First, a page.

Relative Contribution of Viral Lysis and Grazing to Bacterial Mortality in Tropical Coastal Waters of Peninsular Malaysia
Abstract:We investigated the relative importance of viral lysis and heterotrophic nanoflagellate (HNF) grazing in bacterial mortality as part of a study to understand the microbial loop functioning in tropical waters of Straits of Malacca and South China Sea above the Sunda Shelf. Bacterial abundance ranged from 0.8 × 106 to 2.9 × 106 cells ml–1 and bacterial production ranged from 0.7 × 105 to 4.2 × 105 cells ml–1 hr–1. HNF and viral abundance ranged from 0.6 × 103 to 10.1 × 103 cells ml–1 and 0.3 × 107 to 1.4 × 107 virus particles ml–1, respectively. HNF grazing rates were from 1.1 × 104 to 16.8 × 104 cells ml–1 hr–1, whereas viral lysis rates ranged from 0.7 × 104 to 3.9 × 104 cells ml–1 hr–1. There was predator-prey coupling across the stations with both viral lysis and HNF grazing rates significantly correlated with bacterial production. HNF grazing accounted for 26.1% ± 14.6 of bacterial production, whereas viral lysis was 9.0% ± 3.5 of bacterial production. Bacterial mortality by both HNF and viruses averaged 35.5% ± 13.9, and was outpaced by bacterial production. Other loss factors, such as grazing by ciliates, sedimentation, benthic filter feeders, autolysis, or predatory bacteria, could be important.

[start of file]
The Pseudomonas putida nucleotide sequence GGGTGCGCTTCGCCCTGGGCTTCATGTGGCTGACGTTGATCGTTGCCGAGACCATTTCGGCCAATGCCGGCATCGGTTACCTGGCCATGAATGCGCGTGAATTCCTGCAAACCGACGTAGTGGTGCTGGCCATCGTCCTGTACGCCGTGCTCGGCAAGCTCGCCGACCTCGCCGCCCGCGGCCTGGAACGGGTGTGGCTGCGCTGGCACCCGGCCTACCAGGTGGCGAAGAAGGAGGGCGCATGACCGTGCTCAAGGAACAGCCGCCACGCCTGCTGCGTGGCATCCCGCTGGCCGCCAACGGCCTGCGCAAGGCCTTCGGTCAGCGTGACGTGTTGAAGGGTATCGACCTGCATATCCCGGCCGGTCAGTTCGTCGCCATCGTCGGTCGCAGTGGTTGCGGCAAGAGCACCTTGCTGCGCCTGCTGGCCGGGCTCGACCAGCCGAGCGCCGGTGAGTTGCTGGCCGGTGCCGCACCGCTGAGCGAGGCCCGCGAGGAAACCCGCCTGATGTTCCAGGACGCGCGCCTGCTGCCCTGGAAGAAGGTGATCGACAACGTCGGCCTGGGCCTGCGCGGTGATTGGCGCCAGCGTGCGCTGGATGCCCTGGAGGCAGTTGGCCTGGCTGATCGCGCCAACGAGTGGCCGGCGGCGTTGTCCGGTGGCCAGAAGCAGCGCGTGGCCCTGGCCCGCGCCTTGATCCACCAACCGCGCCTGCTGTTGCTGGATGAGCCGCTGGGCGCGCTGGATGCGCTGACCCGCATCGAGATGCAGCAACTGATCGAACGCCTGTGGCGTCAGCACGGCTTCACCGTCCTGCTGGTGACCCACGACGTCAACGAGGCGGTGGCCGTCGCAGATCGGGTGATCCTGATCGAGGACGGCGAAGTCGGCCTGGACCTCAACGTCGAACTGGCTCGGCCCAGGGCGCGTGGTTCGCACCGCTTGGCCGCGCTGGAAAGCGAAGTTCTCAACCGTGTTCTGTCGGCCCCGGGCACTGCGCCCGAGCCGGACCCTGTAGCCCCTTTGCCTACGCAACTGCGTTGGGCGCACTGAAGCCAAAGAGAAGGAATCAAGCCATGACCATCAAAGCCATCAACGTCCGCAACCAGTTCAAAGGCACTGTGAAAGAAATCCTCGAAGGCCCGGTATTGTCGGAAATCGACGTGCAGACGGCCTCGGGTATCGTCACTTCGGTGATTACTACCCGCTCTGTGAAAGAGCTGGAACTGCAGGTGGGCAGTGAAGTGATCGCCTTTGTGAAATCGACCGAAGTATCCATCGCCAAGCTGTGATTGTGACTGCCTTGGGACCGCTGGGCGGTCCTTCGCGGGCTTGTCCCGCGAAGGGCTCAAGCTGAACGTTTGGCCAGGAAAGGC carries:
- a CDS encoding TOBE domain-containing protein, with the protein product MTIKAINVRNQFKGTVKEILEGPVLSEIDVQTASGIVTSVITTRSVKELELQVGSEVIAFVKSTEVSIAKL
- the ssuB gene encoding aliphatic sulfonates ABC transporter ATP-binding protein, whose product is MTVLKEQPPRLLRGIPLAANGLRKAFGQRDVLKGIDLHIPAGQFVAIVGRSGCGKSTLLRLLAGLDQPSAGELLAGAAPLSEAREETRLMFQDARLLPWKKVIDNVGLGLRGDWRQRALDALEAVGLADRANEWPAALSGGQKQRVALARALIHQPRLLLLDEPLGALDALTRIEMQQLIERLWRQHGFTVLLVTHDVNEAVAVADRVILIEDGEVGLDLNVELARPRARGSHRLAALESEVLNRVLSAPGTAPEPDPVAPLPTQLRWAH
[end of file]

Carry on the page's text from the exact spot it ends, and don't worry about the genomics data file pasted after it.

Document Type: Research Article
Publication date: January 1, 2012
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